Do we want our pints and shut up please because we don’t care about the ideologies of brewery owners and operators or do we want to know the people behind the beer, what they stand for and what lines they will not cross?

More cynically should we view these public ‘stances’ merely as a means to thrust a company into the headlines because, as the adage goes, all press is good press?

Personally, I was impressed with Boston Beer Co. for taking a stand and making their voice heard and, if anything, the fact that I know what they stand for and stand behind makes me more likely to be a customer.

They took the opportunity, when presented, to do what they felt what was right and perhaps this means that there are more important issues than number of beers sold or the number of events sponsored.


Perhaps it is naiveté on my part but all too often we seem to hear that companies made choices and taken stands without much publicity. Unfortunately these stands include abhorrent working conditions, unfair labour practices, horrendous environmental impacts etc. When we learn about such practices our moral outrage surfaces and we vow to change our consumer habits.

On the other hand, what if we knew what organizations stood for because they simply told us and backed their words up with actions? This gives consumers the power to endorse or boycott as they choose because we know how the company aligns itself.

Breweries, of all sizes, support causes, fund raise, make purchasing choices etc. Craft breweries in particular seem to be leading the way by brewing beers for causes, hosting beer events for local and international non-profits, and generally keeping things local. As such, they participate in shaping the development of the craft beer community and culture and we all have a stake in what that will look like and how it reflects upon us.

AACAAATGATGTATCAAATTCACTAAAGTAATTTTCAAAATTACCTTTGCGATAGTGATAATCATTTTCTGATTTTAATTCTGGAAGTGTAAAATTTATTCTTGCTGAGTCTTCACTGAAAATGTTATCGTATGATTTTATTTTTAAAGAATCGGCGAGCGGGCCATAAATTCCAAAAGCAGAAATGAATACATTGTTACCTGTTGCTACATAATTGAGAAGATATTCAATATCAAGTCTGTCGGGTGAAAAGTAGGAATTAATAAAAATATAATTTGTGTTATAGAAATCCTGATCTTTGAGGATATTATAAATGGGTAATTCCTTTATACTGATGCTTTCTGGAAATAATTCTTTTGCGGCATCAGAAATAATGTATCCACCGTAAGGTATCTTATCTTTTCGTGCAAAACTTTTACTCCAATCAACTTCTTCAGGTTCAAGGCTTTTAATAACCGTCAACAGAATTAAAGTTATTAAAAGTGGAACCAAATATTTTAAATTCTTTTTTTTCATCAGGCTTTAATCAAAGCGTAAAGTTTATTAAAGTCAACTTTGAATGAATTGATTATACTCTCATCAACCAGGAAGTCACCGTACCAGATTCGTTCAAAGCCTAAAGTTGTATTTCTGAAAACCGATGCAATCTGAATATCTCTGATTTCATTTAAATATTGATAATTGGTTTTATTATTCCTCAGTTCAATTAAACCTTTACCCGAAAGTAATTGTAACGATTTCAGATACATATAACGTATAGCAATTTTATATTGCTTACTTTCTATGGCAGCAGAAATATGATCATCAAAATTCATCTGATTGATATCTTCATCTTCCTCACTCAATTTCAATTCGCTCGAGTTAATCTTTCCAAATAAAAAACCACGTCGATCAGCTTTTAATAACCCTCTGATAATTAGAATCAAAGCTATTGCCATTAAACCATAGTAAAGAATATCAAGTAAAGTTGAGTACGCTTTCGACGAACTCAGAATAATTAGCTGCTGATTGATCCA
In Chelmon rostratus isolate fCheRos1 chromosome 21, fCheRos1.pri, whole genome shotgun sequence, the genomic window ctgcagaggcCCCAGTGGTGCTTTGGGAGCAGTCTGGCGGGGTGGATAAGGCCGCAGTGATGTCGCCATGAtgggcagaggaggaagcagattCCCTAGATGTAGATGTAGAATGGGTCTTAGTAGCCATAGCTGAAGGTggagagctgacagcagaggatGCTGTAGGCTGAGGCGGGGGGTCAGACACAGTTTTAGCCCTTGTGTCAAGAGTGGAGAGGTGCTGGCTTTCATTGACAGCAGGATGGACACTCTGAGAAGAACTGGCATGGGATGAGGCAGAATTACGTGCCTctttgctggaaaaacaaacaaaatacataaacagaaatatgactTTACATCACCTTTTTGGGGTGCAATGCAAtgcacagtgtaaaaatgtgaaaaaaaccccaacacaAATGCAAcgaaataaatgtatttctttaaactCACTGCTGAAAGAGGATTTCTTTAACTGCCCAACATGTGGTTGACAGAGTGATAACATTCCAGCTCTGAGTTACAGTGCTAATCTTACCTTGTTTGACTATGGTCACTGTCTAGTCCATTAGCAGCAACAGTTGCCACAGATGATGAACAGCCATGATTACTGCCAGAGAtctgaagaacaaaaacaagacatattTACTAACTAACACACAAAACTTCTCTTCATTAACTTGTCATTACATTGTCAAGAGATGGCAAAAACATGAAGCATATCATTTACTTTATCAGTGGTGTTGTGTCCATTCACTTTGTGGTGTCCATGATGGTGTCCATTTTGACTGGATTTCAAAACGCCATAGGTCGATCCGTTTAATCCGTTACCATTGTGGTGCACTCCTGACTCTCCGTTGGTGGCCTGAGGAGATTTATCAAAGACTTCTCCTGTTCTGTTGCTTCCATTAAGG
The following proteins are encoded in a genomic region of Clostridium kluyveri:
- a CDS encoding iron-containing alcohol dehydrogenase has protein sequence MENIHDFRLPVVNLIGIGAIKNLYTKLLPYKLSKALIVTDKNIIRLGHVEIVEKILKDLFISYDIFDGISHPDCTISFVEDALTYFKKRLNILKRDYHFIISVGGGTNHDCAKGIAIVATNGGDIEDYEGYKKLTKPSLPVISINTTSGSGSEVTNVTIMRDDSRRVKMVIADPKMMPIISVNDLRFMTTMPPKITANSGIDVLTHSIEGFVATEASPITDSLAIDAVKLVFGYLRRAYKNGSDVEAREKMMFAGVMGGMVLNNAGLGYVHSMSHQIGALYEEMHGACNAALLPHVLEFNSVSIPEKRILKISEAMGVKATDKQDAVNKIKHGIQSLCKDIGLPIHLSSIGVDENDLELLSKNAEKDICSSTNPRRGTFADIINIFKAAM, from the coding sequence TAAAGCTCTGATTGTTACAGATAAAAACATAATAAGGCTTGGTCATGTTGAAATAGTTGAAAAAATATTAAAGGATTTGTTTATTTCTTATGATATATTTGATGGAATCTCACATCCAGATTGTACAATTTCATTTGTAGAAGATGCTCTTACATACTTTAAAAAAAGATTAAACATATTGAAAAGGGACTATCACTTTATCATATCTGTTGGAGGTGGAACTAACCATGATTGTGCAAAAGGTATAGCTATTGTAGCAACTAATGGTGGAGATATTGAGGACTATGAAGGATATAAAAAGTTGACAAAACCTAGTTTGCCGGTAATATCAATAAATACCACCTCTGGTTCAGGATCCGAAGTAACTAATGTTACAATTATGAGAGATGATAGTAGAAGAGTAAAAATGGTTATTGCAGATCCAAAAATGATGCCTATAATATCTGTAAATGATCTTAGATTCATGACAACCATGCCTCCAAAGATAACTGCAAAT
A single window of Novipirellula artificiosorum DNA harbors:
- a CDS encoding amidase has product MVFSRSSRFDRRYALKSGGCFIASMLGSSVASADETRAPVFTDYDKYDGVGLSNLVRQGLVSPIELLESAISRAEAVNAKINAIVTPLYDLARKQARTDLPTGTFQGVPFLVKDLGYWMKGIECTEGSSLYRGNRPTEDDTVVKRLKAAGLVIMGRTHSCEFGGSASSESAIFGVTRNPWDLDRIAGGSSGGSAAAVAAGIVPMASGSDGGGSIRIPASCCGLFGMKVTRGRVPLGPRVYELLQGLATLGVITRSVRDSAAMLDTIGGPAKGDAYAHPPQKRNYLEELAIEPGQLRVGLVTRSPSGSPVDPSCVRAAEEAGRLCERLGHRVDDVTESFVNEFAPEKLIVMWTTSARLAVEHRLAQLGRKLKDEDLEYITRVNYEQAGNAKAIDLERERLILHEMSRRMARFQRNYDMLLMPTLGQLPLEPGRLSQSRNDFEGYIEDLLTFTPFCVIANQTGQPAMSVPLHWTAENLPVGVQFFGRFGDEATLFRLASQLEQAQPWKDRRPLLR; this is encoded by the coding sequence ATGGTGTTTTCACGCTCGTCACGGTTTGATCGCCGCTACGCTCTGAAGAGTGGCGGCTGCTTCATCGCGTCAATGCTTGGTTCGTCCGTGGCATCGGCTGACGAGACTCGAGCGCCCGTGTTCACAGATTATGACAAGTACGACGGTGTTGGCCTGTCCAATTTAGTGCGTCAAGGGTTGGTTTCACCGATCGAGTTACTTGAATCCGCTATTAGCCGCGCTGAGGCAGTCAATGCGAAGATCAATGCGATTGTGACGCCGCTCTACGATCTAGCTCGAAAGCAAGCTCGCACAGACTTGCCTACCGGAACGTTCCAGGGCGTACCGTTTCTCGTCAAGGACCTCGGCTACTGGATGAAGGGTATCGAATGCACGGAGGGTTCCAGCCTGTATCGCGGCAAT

So maybe we all need a little more politics with our beer.

*Images courtesy of and

A Pox upon our House

There are a great many tragedies that can befall a beer geek, the last of the cask runs dry before you get a pour, your favourite brewery puts out a dud, you forget to check-in your beer on Untapped and miss a special badge, you drop your six pack on your bike ride home, well you get the idea. But none of these compare to the worst, I meant the WORST thing that can happen to a lover of craft beer …you find out you cannot have gluten.


No-BeerTrue gluten intolerance and allergies are not the beer death sentence they once were, and in our increasingly health conscious society, many people are choosing to eschew wheat by choice.

There are gluten-free options being brewed with alternatives like rice, sorghum, buckwheat or corn (hello Bud) and apparently some of them don’t suck.

Bon Appetit compiled their ¬†list of the¬†10 Gluten-Free Beers that actually taste good¬† and Men’s Fitness chimed in with¬†Gluten Free Beers you’ve gotta try.¬†I even found out one of the beers I really enjoy, Unity Vibration Bourbon Peach Kombucha beer, is naturally gluten free!

And there are always ciders, which are becoming increasingly creative and dare I say craft beer-esque. Barring that hard liqour will do in a pinch but honestly going sans gluten is still a drastic blow to a beer nerd’s ego.